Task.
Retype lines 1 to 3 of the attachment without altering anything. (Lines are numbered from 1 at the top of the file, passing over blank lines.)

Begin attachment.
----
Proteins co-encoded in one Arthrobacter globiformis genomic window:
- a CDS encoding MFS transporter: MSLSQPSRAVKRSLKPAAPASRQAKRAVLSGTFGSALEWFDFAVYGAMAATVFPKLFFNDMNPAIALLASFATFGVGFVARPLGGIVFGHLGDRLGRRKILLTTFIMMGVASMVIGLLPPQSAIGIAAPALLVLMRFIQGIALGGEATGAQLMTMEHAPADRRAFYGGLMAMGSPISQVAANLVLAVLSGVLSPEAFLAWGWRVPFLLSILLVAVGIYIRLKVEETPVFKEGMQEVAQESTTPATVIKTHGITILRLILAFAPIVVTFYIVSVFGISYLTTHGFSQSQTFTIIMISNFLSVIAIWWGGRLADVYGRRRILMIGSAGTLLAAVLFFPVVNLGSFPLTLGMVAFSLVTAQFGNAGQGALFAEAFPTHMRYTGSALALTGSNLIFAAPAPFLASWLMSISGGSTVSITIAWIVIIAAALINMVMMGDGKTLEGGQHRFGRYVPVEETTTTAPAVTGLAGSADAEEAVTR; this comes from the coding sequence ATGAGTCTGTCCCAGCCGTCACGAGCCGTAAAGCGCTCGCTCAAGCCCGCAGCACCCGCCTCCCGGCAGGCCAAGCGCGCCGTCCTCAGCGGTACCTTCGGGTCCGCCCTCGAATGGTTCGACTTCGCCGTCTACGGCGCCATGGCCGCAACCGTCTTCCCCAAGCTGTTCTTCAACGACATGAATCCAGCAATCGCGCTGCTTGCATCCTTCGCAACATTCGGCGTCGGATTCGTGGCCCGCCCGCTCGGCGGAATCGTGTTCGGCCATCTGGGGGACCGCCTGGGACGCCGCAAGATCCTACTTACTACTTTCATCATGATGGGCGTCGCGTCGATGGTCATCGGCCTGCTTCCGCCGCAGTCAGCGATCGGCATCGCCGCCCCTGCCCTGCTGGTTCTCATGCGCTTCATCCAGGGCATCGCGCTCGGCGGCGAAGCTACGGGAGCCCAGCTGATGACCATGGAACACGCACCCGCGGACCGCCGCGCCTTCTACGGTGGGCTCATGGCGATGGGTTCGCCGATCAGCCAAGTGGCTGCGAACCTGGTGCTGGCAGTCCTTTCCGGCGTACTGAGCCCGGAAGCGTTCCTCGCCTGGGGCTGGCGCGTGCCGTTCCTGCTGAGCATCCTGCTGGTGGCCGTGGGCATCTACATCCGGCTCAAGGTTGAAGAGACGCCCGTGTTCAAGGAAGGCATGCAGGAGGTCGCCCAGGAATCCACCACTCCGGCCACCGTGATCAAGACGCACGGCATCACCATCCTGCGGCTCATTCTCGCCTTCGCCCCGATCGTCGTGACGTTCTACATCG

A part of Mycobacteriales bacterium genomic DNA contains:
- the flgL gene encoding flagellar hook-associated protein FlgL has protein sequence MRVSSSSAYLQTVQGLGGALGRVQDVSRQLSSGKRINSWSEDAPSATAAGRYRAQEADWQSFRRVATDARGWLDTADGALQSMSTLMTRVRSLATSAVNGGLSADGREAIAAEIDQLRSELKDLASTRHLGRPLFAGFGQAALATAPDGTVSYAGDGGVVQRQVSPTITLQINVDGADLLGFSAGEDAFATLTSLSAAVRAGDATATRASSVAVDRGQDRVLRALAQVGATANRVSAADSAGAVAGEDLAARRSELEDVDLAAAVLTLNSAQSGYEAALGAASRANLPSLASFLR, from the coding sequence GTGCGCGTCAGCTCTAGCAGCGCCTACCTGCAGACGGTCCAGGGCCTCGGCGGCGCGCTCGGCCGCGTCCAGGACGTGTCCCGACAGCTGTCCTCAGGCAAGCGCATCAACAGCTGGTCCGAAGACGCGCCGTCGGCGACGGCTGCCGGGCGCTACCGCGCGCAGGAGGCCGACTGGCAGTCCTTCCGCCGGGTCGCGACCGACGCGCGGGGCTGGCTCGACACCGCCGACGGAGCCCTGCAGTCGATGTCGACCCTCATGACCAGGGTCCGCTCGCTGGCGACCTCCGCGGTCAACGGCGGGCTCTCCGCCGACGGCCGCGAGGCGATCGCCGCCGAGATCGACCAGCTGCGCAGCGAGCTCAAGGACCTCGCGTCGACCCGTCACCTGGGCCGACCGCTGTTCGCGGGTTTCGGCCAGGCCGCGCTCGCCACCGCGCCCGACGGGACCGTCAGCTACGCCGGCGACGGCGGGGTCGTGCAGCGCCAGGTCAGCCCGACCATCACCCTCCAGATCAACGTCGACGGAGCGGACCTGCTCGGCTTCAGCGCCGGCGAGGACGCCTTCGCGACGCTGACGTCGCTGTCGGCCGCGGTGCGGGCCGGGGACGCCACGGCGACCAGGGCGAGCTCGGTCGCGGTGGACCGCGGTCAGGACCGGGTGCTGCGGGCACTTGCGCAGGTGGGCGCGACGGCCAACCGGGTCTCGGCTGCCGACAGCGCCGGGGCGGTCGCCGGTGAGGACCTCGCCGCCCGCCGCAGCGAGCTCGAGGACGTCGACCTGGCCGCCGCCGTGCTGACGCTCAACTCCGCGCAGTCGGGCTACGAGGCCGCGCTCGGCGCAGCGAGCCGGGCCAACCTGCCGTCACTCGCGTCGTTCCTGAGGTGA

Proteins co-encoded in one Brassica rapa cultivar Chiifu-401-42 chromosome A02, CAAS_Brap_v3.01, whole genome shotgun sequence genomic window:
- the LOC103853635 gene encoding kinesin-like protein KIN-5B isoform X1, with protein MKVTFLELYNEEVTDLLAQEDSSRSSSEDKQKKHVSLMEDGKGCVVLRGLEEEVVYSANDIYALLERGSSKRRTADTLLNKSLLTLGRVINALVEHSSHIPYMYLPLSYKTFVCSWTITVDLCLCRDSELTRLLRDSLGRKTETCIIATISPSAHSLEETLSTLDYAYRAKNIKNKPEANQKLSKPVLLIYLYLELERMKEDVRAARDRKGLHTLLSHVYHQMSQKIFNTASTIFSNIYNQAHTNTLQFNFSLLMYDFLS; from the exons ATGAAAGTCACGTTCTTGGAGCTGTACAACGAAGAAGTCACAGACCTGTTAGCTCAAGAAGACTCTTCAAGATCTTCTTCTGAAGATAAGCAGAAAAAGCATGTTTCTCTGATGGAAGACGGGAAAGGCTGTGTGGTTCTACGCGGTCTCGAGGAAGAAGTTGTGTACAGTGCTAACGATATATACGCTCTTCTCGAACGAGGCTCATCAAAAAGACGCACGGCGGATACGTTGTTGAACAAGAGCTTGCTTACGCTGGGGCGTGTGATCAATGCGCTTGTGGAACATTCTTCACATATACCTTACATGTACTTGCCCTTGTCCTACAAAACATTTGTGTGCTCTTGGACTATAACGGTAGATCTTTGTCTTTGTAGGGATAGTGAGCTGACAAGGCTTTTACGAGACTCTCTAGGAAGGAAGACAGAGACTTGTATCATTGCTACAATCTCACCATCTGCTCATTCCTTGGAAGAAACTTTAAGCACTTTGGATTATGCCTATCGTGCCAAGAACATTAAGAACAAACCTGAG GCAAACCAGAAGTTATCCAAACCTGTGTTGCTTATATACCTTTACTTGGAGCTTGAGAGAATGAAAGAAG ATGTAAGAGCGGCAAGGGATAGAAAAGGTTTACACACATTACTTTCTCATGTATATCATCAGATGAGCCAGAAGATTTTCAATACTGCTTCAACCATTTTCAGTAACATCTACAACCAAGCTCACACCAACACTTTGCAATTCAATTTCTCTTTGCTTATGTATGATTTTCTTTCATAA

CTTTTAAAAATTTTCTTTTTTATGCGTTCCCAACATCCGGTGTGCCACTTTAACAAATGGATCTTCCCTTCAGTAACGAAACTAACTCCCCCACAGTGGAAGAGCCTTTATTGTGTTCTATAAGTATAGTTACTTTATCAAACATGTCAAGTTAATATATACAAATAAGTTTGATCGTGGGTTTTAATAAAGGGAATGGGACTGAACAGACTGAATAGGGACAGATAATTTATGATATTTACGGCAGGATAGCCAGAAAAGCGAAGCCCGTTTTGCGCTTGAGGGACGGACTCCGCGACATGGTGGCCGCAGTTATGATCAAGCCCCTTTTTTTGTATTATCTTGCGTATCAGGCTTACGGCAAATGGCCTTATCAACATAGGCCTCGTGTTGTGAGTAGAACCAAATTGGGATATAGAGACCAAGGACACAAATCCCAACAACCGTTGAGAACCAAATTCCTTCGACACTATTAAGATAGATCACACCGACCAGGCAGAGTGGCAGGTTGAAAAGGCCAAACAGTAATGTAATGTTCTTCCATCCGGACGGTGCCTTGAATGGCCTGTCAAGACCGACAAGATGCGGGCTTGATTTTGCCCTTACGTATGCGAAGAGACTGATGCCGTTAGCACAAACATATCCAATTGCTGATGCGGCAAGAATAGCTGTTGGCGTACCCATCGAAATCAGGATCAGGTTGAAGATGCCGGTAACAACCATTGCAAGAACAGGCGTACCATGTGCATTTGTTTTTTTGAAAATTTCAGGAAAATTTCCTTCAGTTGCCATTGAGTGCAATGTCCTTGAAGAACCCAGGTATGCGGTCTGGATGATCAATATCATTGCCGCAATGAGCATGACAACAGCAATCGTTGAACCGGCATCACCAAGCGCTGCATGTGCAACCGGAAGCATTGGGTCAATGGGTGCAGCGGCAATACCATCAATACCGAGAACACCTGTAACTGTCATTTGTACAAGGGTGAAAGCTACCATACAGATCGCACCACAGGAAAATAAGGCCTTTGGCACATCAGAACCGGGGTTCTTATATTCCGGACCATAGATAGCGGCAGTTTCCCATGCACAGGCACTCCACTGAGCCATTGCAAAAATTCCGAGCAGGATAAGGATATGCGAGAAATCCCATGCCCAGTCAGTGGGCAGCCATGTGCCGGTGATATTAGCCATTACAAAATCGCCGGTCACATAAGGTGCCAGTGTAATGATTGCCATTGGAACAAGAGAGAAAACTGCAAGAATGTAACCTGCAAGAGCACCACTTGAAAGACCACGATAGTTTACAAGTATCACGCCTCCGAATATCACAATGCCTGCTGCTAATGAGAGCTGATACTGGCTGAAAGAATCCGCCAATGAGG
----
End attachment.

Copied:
Proteins co-encoded in one Arthrobacter globiformis genomic window:
- a CDS encoding MFS transporter: MSLSQPSRAVKRSLKPAAPASRQAKRAVLSGTFGSALEWFDFAVYGAMAATVFPKLFFNDMNPAIALLASFATFGVGFVARPLGGIVFGHLGDRLGRRKILLTTFIMMGVASMVIGLLPPQSAIGIAAPALLVLMRFIQGIALGGEATGAQLMTMEHAPADRRAFYGGLMAMGSPISQVAANLVLAVLSGVLSPEAFLAWGWRVPFLLSILLVAVGIYIRLKVEETPVFKEGMQEVAQESTTPATVIKTHGITILRLILAFAPIVVTFYIVSVFGISYLTTHGFSQSQTFTIIMISNFLSVIAIWWGGRLADVYGRRRILMIGSAGTLLAAVLFFPVVNLGSFPLTLGMVAFSLVTAQFGNAGQGALFAEAFPTHMRYTGSALALTGSNLIFAAPAPFLASWLMSISGGSTVSITIAWIVIIAAALINMVMMGDGKTLEGGQHRFGRYVPVEETTTTAPAVTGLAGSADAEEAVTR; this comes from the coding sequence ATGAGTCTGTCCCAGCCGTCACGAGCCGTAAAGCGCTCGCTCAAGCCCGCAGCACCCGCCTCCCGGCAGGCCAAGCGCGCCGTCCTCAGCGGTACCTTCGGGTCCGCCCTCGAATGGTTCGACTTCGCCGTCTACGGCGCCATGGCCGCAACCGTCTTCCCCAAGCTGTTCTTCAACGACATGAATCCAGCAATCGCGCTGCTTGCATCCTTCGCAACATTCGGCGTCGGATTCGTGGCCCGCCCGCTCGGCGGAATCGTGTTCGGCCATCTGGGGGACCGCCTGGGACGCCGCAAGATCCTACTTACTACTTTCATCATGATGGGCGTCGCGTCGATGGTCATCGGCCTGCTTCCGCCGCAGTCAGCGATCGGCATCGCCGCCCCTGCCCTGCTGGTTCTCATGCGCTTCATCCAGGGCATCGCGCTCGGCGGCGAAGCTACGGGAGCCCAGCTGATGACCATGGAACACGCACCCGCGGACCGCCGCGCCTTCTACGGTGGGCTCATGGCGATGGGTTCGCCGATCAGCCAAGTGGCTGCGAACCTGGTGCTGGCAGTCCTTTCCGGCGTACTGAGCCCGGAAGCGTTCCTCGCCTGGGGCTGGCGCGTGCCGTTCCTGCTGAGCATCCTGCTGGTGGCCGTGGGCATCTACATCCGGCTCAAGGTTGAAGAGACGCCCGTGTTCAAGGAAGGCATGCAGGAGGTCGCCCAGGAATCCACCACTCCGGCCACCGTGATCAAGACGCACGGCATCACCATCCTGCGGCTCATTCTCGCCTTCGCCCCGATCGTCGTGACGTTCTACATCG

A part of Mycobacteriales bacterium genomic DNA contains: